- On May 14, 2021
Professional executive resume writer Adrienne Tom’s “7 Secrets of Executive Resumes” apply directly to lawyers! Sometimes resume experts don’t understand the legal field and offer up inapplicable advice, like always list an objective or include all your technical skills/languages for a robot to parse. Instead, these seven tips are all high-level and high-impact, which is super important when you only have seconds to grab your reader’s attention and make a case for yourself:
- Tailor your resume to that position you are applying. Think about the company and what they want from candidates. Talk to people at the target company and review their website and job description so you can use their language. Show how you have relevant experience and skills to help them, e.g., that you have worked in that industry, have grown X products at Y% into Z countries, or that you solved ABC legal problem enabling XYZ result. Don’t make them work to guess whether you can solve their problems.
- Keep content relevant and concise. My GC clients ding candidates with lengthy resumes – the reasoning is if applicants aren’t concise with their resume, they aren’t good at communicating in general. And if they can’t figure out what is relevant to list in their resume, then they lack judgment as well.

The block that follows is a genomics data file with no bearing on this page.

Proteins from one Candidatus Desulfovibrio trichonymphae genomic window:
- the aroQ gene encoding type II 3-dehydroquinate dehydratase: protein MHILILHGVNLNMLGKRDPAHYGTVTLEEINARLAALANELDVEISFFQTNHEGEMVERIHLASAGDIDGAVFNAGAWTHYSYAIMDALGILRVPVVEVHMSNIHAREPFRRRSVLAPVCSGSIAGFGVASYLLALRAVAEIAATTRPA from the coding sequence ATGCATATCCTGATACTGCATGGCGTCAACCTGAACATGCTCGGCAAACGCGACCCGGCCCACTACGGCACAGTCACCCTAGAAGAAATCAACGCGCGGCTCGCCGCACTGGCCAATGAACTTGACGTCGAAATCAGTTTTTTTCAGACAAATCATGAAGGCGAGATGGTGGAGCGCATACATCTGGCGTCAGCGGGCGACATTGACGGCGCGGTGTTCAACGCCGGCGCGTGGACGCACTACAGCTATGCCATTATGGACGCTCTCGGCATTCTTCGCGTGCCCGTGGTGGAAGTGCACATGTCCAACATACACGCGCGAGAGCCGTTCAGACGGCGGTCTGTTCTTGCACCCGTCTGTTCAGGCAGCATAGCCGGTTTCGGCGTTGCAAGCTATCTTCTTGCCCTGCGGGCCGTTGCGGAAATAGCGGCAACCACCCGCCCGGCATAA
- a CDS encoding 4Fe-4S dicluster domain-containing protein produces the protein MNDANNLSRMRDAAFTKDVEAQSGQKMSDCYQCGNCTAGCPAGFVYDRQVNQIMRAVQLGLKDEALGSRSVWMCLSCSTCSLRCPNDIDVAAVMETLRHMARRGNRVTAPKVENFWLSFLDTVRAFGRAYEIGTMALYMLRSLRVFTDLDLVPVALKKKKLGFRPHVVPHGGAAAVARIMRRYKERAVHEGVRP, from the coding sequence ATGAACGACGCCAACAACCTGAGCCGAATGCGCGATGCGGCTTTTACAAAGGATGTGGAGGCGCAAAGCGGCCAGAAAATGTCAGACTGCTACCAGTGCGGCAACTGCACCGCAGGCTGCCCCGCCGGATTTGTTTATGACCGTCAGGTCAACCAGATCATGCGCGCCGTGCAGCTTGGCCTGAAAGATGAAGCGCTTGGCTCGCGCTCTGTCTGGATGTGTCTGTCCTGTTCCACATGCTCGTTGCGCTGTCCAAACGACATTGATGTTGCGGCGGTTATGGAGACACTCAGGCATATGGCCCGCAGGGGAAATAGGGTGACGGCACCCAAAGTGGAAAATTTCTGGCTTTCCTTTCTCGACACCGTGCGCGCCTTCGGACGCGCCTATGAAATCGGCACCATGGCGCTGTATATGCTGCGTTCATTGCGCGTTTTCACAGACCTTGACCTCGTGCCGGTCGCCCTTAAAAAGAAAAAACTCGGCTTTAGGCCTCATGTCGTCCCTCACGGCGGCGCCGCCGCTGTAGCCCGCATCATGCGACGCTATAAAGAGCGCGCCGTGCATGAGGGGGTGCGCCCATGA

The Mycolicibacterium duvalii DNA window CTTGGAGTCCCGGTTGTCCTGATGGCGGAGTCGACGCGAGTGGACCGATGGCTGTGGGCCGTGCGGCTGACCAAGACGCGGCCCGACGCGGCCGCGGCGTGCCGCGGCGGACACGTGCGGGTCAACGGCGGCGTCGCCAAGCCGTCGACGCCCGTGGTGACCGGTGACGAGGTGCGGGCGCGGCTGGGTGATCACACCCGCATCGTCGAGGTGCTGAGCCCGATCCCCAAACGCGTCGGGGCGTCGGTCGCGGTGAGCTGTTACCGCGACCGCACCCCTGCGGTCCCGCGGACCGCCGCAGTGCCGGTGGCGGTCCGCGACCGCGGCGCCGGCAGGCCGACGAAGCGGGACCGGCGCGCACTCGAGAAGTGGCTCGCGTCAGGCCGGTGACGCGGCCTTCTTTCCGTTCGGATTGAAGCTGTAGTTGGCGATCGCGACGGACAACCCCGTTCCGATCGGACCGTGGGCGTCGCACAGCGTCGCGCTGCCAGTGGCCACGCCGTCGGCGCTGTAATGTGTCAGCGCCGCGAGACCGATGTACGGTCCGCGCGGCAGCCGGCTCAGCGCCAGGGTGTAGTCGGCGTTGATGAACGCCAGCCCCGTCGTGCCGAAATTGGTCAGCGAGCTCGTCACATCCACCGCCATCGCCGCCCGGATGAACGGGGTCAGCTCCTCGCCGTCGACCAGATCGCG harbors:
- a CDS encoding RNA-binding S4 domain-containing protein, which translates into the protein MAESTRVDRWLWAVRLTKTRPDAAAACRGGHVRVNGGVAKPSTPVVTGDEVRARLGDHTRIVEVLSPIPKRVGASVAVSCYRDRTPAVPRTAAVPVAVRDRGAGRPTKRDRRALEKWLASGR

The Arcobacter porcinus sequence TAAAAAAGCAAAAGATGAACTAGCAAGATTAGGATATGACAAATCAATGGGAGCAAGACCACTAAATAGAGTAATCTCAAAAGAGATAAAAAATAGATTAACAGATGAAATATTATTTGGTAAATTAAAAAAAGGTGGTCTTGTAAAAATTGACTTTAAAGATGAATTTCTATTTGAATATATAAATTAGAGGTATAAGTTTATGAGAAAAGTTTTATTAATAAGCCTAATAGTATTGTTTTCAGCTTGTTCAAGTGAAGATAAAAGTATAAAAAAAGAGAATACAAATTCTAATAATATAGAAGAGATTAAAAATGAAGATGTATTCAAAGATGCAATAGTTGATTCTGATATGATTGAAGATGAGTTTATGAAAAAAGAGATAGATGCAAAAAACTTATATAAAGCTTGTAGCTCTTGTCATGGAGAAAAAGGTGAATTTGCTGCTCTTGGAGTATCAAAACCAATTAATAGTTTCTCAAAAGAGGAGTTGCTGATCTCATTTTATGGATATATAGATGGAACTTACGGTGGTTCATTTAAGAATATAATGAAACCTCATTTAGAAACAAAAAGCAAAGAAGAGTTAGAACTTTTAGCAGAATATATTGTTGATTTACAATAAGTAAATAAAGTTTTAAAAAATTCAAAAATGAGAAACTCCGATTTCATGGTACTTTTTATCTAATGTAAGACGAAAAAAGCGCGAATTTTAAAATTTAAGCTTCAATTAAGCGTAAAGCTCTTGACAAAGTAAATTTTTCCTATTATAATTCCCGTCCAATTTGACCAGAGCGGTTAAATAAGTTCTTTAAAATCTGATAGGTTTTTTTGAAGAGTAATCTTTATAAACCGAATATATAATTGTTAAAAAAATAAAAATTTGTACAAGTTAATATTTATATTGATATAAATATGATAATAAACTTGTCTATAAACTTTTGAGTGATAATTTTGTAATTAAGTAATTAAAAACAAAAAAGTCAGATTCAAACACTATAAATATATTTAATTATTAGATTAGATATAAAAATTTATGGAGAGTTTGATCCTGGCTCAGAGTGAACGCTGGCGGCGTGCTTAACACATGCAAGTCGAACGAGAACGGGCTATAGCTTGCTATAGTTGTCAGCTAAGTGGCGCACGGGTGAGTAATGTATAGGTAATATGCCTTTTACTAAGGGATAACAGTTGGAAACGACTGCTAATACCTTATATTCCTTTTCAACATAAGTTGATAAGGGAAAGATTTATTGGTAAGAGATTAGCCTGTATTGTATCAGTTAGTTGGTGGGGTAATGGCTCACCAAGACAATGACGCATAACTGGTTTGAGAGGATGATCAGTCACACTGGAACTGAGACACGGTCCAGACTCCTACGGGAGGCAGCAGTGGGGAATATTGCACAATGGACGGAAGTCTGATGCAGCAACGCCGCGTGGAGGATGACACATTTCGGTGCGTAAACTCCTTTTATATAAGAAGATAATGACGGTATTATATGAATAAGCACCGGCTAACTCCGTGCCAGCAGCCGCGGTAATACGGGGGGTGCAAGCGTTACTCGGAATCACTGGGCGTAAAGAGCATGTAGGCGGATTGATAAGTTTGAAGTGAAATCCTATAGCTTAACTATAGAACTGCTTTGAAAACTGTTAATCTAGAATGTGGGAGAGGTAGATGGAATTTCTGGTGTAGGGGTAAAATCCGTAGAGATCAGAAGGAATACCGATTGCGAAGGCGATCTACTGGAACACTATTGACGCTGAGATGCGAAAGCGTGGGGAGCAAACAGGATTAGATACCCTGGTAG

- Show, don’t tell. I hate when people start their resume with “trusted business-savvy advisor.” Just say you advise the executive team and have helped your company scale X% in Y time (or whatever impressive metrics you have). Takes about the same amount of space and is much more meaningful and memorable.
- Be authentic and stand out. What is your competitive advantage/how do you differ from others? You need to identify it for yourself first and then work that into the resume. Don’t leave it up to the reader to suss out.
- Tell a story. A bunch of facts is not memorable. Instead, your resume should make clear how your path leads to this job. For example, you could have studied Biology in college, focused on IP in law school, trained in IP (or IP lit or tech trans) at a firm, then picked up privacy or M&A/IP diligence, won XYZ cases or launched ABC products (solved whatever legal problem), and now lead IP in-house with expertise in the ABC space. Your resume should present a clear narrative.
- Don’t be bland. Back up statements with percentages, examples, and facts. Use strong verbs. My pet peeve is when a lawyer “handled” something, which doesn’t tell me the exact role, the advice given, and the results achieved with all that handling.
- Start strong! I agree that you have readers’ attention when they start the resume. Don’t waste space up there with a huge list of personal information (just list your metro area, email and cell – don’t need a home address, bar number, USPTO number, CIPP certification, Twitter handle, etc.). If you are going to have an executive summary, populate it with statistics, not that you have general vision or business savvy.